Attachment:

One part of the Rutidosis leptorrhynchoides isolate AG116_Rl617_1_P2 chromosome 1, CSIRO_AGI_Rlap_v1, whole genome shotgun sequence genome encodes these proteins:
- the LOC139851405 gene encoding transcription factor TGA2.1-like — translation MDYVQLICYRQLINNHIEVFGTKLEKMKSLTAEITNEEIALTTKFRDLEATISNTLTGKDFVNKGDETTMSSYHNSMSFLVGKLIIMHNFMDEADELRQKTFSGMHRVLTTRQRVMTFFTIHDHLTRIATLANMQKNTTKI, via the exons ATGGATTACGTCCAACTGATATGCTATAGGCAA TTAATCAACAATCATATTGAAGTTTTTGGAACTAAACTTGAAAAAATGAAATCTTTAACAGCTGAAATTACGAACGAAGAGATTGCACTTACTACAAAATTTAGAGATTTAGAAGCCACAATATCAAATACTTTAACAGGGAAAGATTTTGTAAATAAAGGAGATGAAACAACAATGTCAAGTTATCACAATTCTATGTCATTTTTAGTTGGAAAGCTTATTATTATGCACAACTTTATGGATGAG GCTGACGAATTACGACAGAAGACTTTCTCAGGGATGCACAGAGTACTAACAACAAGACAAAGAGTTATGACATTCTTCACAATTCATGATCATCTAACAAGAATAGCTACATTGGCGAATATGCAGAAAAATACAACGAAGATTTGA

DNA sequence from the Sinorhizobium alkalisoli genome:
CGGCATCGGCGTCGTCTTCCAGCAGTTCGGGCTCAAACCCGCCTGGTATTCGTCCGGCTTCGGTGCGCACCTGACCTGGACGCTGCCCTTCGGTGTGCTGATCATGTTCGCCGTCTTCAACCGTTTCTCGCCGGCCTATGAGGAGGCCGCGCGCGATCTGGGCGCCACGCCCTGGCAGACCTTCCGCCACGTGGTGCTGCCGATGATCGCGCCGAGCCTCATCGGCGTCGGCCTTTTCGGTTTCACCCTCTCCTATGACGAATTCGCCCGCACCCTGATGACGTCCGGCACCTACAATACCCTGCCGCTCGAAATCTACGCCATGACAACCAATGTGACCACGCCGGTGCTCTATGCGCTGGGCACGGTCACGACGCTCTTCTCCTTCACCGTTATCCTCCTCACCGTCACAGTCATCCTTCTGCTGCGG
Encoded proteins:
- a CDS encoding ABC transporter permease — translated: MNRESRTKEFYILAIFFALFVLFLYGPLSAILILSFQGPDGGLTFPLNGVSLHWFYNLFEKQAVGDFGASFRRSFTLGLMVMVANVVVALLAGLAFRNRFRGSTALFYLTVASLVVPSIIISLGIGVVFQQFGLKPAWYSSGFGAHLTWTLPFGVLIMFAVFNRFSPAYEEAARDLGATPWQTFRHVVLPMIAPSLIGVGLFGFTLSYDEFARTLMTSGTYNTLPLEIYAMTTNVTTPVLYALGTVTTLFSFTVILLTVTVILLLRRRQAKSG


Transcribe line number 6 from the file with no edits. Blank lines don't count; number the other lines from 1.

- a CDS encoding ABC transporter permease — translated: MNRESRTKEFYILAIFFALFVLFLYGPLSAILILSFQGPDGGLTFPLNGVSLHWFYNLFEKQAVGDFGASFRRSFTLGLMVMVANVVVALLAGLAFRNRFRGSTALFYLTVASLVVPSIIISLGIGVVFQQFGLKPAWYSSGFGAHLTWTLPFGVLIMFAVFNRFSPAYEEAARDLGATPWQTFRHVVLPMIAPSLIGVGLFGFTLSYDEFARTLMTSGTYNTLPLEIYAMTTNVTTPVLYALGTVTTLFSFTVILLTVTVILLLRRRQAKSG